Archive for the ‘AutoHotKey’ Category


Presentations – Keeping your screen active


Power saving options on computers are something that I personally think are great.  They not only help reduce carbon footprints, but they also help draw out even more life from your laptop battery.   One of the main ways in which this is done (others being things such as disabling hardware) is by having an inactivity option that turns off the screen and the hard disk after a period of inactivity.  Unfortunately there are times when this isn’t something you want.  The primary example of this is when you are giving a presentation.

The typical way of overriding this in Windows is to change what power saving scheme is being used through the Windows control panel or a third party application that links directly to these options.  However sometimes end users don’t have access to this.

This typically occurs where a group policy has been applied to stop users ‘tinkering’ with the power saving schemes.  Users with access can amend or delete power saving schemes which can lead to complications with machines and so it is not that uncommon to restrict access.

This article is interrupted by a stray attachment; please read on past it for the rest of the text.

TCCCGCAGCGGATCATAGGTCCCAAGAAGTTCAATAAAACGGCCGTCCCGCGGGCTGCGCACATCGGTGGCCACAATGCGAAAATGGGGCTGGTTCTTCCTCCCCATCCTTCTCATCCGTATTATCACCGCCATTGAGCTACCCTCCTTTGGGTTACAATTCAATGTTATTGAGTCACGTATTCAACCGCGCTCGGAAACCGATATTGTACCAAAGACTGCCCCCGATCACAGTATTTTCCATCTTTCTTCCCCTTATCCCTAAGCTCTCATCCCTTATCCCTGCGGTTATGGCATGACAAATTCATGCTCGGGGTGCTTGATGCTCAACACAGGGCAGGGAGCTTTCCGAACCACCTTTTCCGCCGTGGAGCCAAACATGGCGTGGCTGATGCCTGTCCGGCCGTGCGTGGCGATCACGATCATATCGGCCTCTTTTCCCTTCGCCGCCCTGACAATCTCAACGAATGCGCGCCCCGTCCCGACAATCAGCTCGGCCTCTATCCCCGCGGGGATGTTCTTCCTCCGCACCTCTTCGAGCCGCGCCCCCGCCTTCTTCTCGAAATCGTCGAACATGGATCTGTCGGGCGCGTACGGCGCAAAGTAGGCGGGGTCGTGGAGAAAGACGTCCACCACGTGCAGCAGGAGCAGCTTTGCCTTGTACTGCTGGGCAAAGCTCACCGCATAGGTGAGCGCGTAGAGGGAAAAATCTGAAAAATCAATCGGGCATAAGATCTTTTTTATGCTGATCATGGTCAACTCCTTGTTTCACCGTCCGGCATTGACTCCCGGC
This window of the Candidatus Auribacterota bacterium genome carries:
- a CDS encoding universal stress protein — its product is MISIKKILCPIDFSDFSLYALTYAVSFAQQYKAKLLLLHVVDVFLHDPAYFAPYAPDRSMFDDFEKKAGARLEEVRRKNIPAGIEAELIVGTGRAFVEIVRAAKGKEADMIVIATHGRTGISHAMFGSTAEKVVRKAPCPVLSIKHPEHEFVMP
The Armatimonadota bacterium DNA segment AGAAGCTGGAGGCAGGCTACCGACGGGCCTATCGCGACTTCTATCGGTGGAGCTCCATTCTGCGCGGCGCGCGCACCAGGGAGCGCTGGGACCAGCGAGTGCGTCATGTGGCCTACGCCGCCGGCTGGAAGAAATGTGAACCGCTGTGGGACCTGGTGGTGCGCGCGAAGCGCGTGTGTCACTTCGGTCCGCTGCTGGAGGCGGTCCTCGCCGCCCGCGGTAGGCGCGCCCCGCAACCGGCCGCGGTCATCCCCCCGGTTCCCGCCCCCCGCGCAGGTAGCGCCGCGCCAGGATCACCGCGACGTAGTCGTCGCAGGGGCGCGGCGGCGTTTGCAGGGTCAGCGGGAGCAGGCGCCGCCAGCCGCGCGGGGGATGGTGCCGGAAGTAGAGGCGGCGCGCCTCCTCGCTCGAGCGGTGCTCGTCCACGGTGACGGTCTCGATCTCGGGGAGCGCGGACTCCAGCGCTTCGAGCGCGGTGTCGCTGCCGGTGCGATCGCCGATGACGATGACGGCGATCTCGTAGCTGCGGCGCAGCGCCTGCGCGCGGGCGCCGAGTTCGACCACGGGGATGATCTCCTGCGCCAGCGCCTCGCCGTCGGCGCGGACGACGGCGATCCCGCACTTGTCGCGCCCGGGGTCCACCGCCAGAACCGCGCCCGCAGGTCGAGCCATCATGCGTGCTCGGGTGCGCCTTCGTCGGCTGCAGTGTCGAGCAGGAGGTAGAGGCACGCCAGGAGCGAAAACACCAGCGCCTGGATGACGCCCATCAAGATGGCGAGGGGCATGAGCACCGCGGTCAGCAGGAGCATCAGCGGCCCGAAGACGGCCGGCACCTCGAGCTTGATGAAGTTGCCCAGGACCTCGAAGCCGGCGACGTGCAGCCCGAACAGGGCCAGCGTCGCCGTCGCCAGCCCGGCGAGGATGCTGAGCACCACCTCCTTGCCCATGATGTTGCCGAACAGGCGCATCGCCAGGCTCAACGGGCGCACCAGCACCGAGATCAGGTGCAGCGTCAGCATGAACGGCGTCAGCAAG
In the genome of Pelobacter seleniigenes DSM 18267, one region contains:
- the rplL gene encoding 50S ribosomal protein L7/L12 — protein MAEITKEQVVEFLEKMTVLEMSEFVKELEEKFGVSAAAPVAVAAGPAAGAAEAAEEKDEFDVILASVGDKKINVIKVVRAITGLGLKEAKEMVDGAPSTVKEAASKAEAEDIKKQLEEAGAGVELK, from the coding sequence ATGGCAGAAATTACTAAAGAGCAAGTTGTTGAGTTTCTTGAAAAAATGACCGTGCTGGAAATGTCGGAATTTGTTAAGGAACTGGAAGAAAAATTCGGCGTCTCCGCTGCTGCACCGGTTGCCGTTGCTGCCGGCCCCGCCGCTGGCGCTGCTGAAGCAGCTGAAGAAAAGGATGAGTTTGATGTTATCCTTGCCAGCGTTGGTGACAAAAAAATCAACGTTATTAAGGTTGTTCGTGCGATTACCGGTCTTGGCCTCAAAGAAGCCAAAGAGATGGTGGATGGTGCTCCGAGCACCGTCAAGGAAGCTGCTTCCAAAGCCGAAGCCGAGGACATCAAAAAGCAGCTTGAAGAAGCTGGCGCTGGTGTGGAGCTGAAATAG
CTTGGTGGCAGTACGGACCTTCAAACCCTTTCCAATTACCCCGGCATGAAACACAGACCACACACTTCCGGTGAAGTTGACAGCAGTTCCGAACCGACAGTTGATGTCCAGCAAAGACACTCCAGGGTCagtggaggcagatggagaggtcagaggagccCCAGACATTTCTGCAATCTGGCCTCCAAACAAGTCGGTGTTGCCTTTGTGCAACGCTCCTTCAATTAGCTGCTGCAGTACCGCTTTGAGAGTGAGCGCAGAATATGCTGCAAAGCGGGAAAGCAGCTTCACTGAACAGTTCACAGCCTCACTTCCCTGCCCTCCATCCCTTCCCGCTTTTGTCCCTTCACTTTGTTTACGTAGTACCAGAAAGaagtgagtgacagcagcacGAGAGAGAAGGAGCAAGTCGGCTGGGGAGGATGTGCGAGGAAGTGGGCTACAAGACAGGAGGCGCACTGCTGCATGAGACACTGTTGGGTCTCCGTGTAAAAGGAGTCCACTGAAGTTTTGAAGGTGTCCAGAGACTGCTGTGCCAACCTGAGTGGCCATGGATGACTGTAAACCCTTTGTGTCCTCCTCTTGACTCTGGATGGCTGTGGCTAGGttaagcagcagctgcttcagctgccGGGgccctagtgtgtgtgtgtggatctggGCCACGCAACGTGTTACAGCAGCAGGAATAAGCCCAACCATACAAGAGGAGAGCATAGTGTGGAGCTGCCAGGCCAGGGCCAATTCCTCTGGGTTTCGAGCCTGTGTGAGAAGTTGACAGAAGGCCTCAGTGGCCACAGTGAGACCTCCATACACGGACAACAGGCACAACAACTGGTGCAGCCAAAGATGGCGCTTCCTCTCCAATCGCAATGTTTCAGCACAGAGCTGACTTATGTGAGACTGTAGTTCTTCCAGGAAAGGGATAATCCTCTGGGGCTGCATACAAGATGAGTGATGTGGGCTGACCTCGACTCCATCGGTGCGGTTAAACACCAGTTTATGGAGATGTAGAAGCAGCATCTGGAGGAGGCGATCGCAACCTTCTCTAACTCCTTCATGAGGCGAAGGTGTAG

Whilst applications such as Microsoft PowerPoint can lead the OS into knowing that it should keep things like monitors on if a presentation is in a browser or some other “power unaware” application, then power saving actions can kick in.

I decided to apply a brute force solution to this by creating an AutoHotKey script to send a key press to the OS at regular intervals.  By default it sends a Shift key press as this is least likely to have any impact on any application, but this can be modified along with the frequency with which it is sent by the use of a settings file.  The settings file also includes an option to choose whether to start sending key presses as soon as it is run.